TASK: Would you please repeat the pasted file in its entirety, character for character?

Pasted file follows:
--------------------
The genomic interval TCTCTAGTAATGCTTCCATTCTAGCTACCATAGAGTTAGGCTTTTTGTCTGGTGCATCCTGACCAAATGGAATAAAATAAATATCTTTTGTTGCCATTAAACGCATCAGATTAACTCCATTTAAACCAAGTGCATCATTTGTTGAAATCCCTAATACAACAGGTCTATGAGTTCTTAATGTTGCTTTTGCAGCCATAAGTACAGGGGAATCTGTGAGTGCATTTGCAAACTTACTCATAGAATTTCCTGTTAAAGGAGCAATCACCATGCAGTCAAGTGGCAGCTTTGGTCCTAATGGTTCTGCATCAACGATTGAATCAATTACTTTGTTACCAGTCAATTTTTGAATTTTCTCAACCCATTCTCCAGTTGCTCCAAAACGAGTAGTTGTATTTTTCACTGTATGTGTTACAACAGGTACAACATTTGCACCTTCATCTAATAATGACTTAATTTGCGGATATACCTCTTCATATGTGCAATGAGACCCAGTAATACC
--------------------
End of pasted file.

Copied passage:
The genomic interval TCTCTAGTAATGCTTCCATTCTAGCTACCATAGAGTTAGGCTTTTTGTCTGGTGCATCCTGACCAAATGGAATAAAATAAATATCTTTTGTTGCCATTAAACGCATCAGATTAACTCCATTTAAACCAAGTGCATCATTTGTTGAAATCCCTAATACAACAGGTCTATGAGTTCTTAATGTTGCTTTTGCAGCCATAAGTACAGGGGAATCTGTGAGTGCATTTGCAAACTTACTCATAGAATTTCCTGTTAAAGGAGCAATCACCATGCAGTCAAGTGGCAGCTTTGGTCCTAATGGTTCTGCATCAACGATTGAATCAATTACTTTGTTACCAGTCAATTTTTGAATTTTCTCAACCCATTCTCCAGTTGCTCCAAAACGAGTAGTTGTATTTTTCACTGTATGTGTTACAACAGGTACAACATTTGCACCTTCATCTAATAATGACTTAATTTGCGGATATACCTCTTCATATGTGCAATGAGACCCAGTAATACC